Oral Presentation Annual Meetings of the Endocrine Society of Australia and Society for Reproductive Biology and Australia and New Zealand Bone and Mineral Society 2016

Differences in ovarian follicle stress responses in dietary models of obesity (#58)

Macarena B Gonzalez 1 , Linda L Wu 1 , Rebecca L Robker 1
  1. Robinson Research Institute, School of Medicine, University of Adelaide, Adelaide, SA, Australia

Although obesity is a known risk factor for subfertility, it is not understood how different obesogenic diets affect ovarian cells. We have previously shown that high fat diet (HFD) induces endoplasmic (ER) stress gene expression in both ovulated COCs and granulosa-lutein cells of female mice.  However, modern diets additionally contain large amounts of sugar, likely triggering distinct stress responses in ovarian cells, which would impact oocyte quality at ovulation. Thus, we sought to investigate the effect of two distinct obesogenic Western-style diets on cellular stress responses in the preovulatory follicle.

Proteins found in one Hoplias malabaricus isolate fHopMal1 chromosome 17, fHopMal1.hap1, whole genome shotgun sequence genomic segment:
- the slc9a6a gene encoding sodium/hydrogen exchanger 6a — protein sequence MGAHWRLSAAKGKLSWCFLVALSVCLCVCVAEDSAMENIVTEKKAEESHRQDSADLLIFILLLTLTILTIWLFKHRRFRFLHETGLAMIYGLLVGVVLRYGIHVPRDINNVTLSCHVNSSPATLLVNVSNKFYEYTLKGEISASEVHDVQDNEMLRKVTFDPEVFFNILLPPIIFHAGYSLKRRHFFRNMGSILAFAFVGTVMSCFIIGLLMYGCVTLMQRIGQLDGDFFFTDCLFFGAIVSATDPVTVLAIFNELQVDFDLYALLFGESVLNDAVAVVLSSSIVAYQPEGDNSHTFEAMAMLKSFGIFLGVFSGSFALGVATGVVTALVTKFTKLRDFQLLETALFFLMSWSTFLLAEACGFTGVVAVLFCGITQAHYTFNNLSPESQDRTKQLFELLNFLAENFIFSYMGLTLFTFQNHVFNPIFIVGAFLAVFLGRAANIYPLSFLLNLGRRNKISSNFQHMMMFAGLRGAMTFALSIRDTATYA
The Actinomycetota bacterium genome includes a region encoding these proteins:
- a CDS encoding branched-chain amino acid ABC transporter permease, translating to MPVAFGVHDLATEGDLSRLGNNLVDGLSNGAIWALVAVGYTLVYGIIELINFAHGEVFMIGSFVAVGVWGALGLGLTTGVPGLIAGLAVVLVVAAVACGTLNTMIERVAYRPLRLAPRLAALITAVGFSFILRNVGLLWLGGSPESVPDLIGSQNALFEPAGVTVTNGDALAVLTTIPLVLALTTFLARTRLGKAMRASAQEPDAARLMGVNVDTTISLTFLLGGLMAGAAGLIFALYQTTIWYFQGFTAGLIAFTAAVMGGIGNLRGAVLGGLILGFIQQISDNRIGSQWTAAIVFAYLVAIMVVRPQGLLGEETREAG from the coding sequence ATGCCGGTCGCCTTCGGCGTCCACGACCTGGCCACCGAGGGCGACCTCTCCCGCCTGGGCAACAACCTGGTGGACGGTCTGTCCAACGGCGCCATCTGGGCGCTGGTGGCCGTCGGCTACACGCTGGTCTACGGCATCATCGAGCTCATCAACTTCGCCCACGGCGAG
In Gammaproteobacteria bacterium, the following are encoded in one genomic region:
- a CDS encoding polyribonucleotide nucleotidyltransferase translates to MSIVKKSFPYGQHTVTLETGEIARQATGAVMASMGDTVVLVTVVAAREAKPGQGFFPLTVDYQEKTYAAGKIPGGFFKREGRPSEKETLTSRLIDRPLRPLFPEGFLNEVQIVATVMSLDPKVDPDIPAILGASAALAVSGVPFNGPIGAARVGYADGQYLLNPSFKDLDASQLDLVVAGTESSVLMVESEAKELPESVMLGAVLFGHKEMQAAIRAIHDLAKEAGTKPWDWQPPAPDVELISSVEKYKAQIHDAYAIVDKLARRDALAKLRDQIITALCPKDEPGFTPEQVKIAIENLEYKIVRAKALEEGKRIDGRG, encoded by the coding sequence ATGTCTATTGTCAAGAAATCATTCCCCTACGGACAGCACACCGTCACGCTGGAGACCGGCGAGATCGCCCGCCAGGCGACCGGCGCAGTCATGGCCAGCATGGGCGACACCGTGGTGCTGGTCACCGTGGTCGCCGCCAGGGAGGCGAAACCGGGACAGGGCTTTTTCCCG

6-week old female C57BL6J mice were randomly assigned to either HFD containing 60% energy from fat, a high-sugar high-fat diet (HSHFD) with an additional 13% w/v of high-fructose corn syrup, or control diet (CD) with 10% energy from fat. HSHFD females gained significantly more weight than the other groups. Both HFD/HSHFD groups showed dysregulated glucose tolerance at 12 weeks and 28 weeks; and insulin tolerance was also impaired after 28 weeks. At 40 weeks, animals were treated with PMSG to synchronize the preovulatory phase, and ovaries collected at 44h later. GCs and COCs were isolated from one ovary for gene expression analysis of Heat Shock (HSR) and ER stress response gene sets.

ER-stress genes Atf4 and Xbp1 were higher in HFD COCs. Expression of HSR genes Hspa1a, Hspa5, Hsp90aa1 and Hsp90b1 in GCs were significantly upregulated in GC by HFD, but curiously not in ovarian cells from the more obese HSHFD females. Similarly, expression of Hsf1, Hsp90aa1 and Hsp90ab1 were significantly upregulated in the COCs of HFD mice only.

Thus dietary fat and dietary sugar appear to elicit distinct stress responses in ovarian cells independent of obesity.